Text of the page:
Young Gallery recently presented twenty large photographic prints by Jacques Olivar, from his best advertising campaign and shootings realized in United-States.
“Let‘s say you‘re a travelling salesman. It's 9 a.m. and you’re drifting down to Austin, Texas.
Your mind is going too fast. So many things to think about. Peggy Sue‘s diner is just a mile ahead. Better stop there for a coffee and make up your mind about the heavy schedule to come. Parking lot. Ignition off.
The diner seams quite empty at this time of the day. There's Gerry Mulligan on the shortwaves, and sitting at the table by the window, there is a lonely woman with a fancy and elegant dress.
Her melancholic eyes seem far gone on a nowhere land. What is she doing there at this time of the day dressed up this way? Did she escape from a lover’s fight? A lover's drama? Did she escape from a very hip party and everything is going wrong? ls she a solitude seeker’? What kind of lonely hearts drama is she experiencing now? Of course, you would never dare talk to her, and time is passing by; you got to be in time for your meeting. And so you're splitting with no answer to the questions in your mind. Who was she? What was the trouble in her eyes?
This is the curtain-raiser, the opening of all my images. You become the witness and the voyeur at the same time. The aesthetic distance between a trendy sophisticated lady and the timeworn surroundings of a Texas dive bar is the key element of the emotional and timeless feelings I use in my pictures.
I always try to match two different stories together. There is the location of the story—the atmosphere, the light, the colors—and the story of the woman—her eyes, her feelings, her attitude, her clothes. I like to choose for my pictures the least unexpected environment: a junkyard
or a trashy diner, a lone street in a deserted ghost town or the poetry of a gas station. Then, I drive it into the ground to get the glamour of the situation.”
I was bom in Casablanca in 1941. I never met Michael Curtiz, Humphrey Bogart or Ingrid Bergman, but I breathed the spiced smells of the souks. I listened to people speaking Arabic and tasted their wisdom. I slept in the caves of Aglou. I played truand to go and find the heat of the golden beaches of Casablanca's coast. I listened all night long to the radio, to the first notes of the wonderful new and meteoric American music that is rock ‘n’roll. It was as if it had travelled infinite distances between the twinkling stars relayed by the aerials of the American air bases of the new world staying in Morocco and light-years away before swiping across Europe.
I was locked up in a kid's jail called school. I escaped so many times and got caught so many times. Then, my parents died, and I was never caught again. From my gypsy Andalusian mother, I inherited her music and the fatal attraction of being the nowhere man. So I hit the road. Meanwhile, Alfred Hitchcock was filming The Man Who Knew Too Much in Marrakech, one of the Technicolor masterpieces that inspired me so much.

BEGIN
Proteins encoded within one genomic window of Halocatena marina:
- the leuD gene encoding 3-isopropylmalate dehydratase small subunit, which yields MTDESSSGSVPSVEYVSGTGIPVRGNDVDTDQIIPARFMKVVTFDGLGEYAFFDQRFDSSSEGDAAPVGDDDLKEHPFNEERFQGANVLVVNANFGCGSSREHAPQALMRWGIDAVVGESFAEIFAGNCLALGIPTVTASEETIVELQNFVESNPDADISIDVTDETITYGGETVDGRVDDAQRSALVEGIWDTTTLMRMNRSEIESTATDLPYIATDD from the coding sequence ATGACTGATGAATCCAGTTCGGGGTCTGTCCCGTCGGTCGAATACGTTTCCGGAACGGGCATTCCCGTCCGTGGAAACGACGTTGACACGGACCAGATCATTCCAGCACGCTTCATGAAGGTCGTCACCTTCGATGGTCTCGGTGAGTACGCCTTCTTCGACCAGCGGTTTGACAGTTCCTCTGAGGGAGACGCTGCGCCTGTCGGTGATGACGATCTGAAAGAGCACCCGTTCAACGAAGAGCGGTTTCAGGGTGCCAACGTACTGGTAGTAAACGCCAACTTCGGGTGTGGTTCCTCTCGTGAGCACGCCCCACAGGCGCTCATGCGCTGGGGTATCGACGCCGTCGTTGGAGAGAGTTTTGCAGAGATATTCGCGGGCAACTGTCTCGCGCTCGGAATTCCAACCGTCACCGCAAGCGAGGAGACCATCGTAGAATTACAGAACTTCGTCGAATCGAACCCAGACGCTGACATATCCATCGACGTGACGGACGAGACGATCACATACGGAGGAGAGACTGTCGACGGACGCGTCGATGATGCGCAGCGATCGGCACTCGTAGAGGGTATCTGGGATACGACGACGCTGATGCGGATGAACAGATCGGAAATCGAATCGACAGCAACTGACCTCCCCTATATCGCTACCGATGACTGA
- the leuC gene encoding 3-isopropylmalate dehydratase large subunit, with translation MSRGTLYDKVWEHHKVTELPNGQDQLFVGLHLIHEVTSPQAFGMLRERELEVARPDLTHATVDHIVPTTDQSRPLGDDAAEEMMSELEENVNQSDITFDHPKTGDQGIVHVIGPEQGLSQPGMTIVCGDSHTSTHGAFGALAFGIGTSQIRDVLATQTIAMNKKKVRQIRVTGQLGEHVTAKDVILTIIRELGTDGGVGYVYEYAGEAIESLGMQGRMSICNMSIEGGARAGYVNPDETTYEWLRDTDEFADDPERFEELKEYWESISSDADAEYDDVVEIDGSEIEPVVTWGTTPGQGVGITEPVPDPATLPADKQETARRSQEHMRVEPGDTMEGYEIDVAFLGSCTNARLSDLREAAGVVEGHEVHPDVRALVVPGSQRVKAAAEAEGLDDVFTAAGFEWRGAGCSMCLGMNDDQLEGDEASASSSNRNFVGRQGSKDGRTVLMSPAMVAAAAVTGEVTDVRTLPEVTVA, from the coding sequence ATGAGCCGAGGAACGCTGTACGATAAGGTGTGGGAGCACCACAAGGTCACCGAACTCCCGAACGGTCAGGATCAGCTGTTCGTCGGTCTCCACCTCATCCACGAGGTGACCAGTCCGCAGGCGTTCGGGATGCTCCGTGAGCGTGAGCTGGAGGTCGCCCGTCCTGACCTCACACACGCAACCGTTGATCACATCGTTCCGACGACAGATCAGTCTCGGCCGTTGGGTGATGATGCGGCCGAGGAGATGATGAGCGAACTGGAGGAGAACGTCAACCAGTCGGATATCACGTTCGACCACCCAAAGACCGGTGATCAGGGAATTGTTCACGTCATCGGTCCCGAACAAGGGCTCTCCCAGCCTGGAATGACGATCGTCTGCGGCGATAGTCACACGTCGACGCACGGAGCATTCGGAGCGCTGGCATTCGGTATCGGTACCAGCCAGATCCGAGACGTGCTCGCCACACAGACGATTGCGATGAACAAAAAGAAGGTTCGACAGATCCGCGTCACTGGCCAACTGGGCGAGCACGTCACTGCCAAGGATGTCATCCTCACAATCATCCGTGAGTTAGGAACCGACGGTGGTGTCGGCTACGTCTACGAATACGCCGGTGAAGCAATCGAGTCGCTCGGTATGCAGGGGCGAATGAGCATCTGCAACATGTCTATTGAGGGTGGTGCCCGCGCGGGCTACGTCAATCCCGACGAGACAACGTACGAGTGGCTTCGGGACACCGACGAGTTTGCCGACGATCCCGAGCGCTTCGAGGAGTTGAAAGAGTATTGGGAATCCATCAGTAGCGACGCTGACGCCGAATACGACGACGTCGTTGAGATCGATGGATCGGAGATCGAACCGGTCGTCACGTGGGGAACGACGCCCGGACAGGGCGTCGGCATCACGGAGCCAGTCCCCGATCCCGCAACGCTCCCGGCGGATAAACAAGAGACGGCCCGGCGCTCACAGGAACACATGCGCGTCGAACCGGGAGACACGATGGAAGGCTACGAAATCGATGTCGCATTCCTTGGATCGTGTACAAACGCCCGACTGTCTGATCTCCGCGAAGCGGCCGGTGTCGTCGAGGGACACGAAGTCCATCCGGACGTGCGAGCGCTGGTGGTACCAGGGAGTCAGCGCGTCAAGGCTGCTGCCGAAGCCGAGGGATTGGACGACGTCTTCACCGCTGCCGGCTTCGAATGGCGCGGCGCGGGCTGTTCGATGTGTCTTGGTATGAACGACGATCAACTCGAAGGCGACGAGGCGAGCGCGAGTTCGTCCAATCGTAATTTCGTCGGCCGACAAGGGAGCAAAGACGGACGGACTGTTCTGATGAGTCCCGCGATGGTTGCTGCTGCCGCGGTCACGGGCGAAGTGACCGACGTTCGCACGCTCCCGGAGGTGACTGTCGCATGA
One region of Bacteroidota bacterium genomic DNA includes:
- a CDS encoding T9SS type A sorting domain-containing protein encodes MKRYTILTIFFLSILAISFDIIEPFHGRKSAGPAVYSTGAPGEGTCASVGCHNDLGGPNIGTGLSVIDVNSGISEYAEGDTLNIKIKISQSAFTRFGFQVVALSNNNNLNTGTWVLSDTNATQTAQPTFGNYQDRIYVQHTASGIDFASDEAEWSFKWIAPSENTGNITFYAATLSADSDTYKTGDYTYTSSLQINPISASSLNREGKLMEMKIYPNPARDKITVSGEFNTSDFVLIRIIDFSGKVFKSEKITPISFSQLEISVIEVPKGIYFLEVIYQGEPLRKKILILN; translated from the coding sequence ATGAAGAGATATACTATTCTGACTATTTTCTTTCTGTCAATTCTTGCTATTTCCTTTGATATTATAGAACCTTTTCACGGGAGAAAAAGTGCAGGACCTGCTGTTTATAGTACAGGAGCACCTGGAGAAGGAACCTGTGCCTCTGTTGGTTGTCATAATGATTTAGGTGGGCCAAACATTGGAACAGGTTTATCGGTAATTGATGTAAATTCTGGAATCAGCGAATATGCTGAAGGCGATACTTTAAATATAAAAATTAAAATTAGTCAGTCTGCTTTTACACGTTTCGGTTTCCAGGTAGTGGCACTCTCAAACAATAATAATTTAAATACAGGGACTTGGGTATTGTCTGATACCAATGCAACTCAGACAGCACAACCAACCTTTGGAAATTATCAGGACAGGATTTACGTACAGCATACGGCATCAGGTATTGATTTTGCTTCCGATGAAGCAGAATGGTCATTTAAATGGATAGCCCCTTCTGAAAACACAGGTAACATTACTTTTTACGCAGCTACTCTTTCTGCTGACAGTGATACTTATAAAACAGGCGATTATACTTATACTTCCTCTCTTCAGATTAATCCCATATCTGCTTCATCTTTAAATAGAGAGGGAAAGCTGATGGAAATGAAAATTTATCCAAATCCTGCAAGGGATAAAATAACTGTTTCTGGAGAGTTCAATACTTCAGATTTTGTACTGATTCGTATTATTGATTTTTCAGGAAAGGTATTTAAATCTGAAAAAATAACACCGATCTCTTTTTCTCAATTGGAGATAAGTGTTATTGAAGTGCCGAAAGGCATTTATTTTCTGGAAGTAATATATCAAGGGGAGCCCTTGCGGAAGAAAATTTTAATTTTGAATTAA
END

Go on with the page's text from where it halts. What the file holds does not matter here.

Icarus seduced me in a flash, but his wings melted in the sun. On my way, I met this other homeless kid, Isabel, and we escaped one more time. In Crete Island, I played music and hanged around the ochre sand beaches, lived in houses at the top of Mount Olympus and their biblical views, and tried to change the world a hundred times with my rainbow of wandering peers. Neither my son, my road companion nor myself, went back to school this universal area of formatting and cloning. I cut wood and picked olives off thousand-year-old olive trees.
The mysterious Tangier had been on the way. The east wind flowing between Gibraltar and the cliffs of Malabata blows away stories of spies, funny business, and visionary writers seeking crazy freedom. Gone with the wind. Gone with the wind were the very goodlooking people and the very refined prostitutes coming from Europe. Gone with the wind was the thrilling international area that was Tangier in the fifties. To the young boy I was, it was an unforgettable sight which forever marks the adolescent imagination: clandestine markets, mafia's gold freely flowing, and smuggling on every small hidden street. Truths and lies blew with the east wind until becoming insane in the evil drunkenness of the Tangier of my adolescence.
There was Jean Genet who was buried in Larache. Then his friend, the brilliant and somber writer Mohamed Choukri. As well as the Beat generation poets such as Timothy Leary, Jack Kerouac, Peter Orlovsky, Allen Ginsberg, William S. Burroughs. I carefully packed them all in my bags. Then, Paris welcomed me warmly and tenderly as her prodigal son. I loved making pictures, and Paris loved them. From John Steinbeck, I retain these faces in my pictures that are impassive in front of fate. From Tennessee Williams, I retain the image of the fragility and loneliness of Southern people. From John Dos Passes, his love for storytelling. From Federico Garcia Lorca, I retain the sharp pain of four stabs and voices that echo on the Guadalquivir Fliver. Without them I certainly would never have taken pictures, at least not as I do. I took pictures of wonderful people. I worked for wonderful people. All throughout my career, I met great people. I ran away so often, and this time I was never caught again.
Avenue Louise 75
02 374 07 04
128 pp., Hardcover with jacket
67 color photographs
32 x 28 cm
Text in English, German, French, Spanish, and Italian